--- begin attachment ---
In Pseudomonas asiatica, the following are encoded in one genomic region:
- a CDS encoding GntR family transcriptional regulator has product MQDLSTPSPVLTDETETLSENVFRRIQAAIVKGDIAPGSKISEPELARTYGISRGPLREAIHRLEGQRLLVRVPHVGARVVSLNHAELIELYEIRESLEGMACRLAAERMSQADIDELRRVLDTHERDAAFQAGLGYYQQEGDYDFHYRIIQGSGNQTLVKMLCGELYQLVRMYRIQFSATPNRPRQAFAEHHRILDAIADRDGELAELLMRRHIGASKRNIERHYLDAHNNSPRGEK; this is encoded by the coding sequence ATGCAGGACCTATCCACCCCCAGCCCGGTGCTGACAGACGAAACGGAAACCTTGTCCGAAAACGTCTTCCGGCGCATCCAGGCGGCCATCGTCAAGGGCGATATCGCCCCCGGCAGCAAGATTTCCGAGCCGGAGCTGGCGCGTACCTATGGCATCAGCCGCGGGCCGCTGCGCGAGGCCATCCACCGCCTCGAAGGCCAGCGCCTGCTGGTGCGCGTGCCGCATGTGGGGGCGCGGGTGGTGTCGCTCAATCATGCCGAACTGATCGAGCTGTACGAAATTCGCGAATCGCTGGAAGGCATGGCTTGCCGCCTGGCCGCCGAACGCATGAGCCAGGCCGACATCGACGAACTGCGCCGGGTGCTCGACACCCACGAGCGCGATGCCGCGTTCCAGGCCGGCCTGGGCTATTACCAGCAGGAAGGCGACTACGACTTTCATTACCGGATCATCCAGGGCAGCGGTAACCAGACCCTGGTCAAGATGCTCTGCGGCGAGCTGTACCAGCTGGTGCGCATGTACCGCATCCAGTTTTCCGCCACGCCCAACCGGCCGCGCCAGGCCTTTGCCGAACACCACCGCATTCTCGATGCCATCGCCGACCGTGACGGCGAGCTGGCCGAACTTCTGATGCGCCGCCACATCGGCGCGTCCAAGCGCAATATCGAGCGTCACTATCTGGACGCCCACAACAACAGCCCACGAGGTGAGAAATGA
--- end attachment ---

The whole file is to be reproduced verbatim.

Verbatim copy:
In Pseudomonas asiatica, the following are encoded in one genomic region:
- a CDS encoding GntR family transcriptional regulator has product MQDLSTPSPVLTDETETLSENVFRRIQAAIVKGDIAPGSKISEPELARTYGISRGPLREAIHRLEGQRLLVRVPHVGARVVSLNHAELIELYEIRESLEGMACRLAAERMSQADIDELRRVLDTHERDAAFQAGLGYYQQEGDYDFHYRIIQGSGNQTLVKMLCGELYQLVRMYRIQFSATPNRPRQAFAEHHRILDAIADRDGELAELLMRRHIGASKRNIERHYLDAHNNSPRGEK; this is encoded by the coding sequence ATGCAGGACCTATCCACCCCCAGCCCGGTGCTGACAGACGAAACGGAAACCTTGTCCGAAAACGTCTTCCGGCGCATCCAGGCGGCCATCGTCAAGGGCGATATCGCCCCCGGCAGCAAGATTTCCGAGCCGGAGCTGGCGCGTACCTATGGCATCAGCCGCGGGCCGCTGCGCGAGGCCATCCACCGCCTCGAAGGCCAGCGCCTGCTGGTGCGCGTGCCGCATGTGGGGGCGCGGGTGGTGTCGCTCAATCATGCCGAACTGATCGAGCTGTACGAAATTCGCGAATCGCTGGAAGGCATGGCTTGCCGCCTGGCCGCCGAACGCATGAGCCAGGCCGACATCGACGAACTGCGCCGGGTGCTCGACACCCACGAGCGCGATGCCGCGTTCCAGGCCGGCCTGGGCTATTACCAGCAGGAAGGCGACTACGACTTTCATTACCGGATCATCCAGGGCAGCGGTAACCAGACCCTGGTCAAGATGCTCTGCGGCGAGCTGTACCAGCTGGTGCGCATGTACCGCATCCAGTTTTCCGCCACGCCCAACCGGCCGCGCCAGGCCTTTGCCGAACACCACCGCATTCTCGATGCCATCGCCGACCGTGACGGCGAGCTGGCCGAACTTCTGATGCGCCGCCACATCGGCGCGTCCAAGCGCAATATCGAGCGTCACTATCTGGACGCCCACAACAACAGCCCACGAGGTGAGAAATGA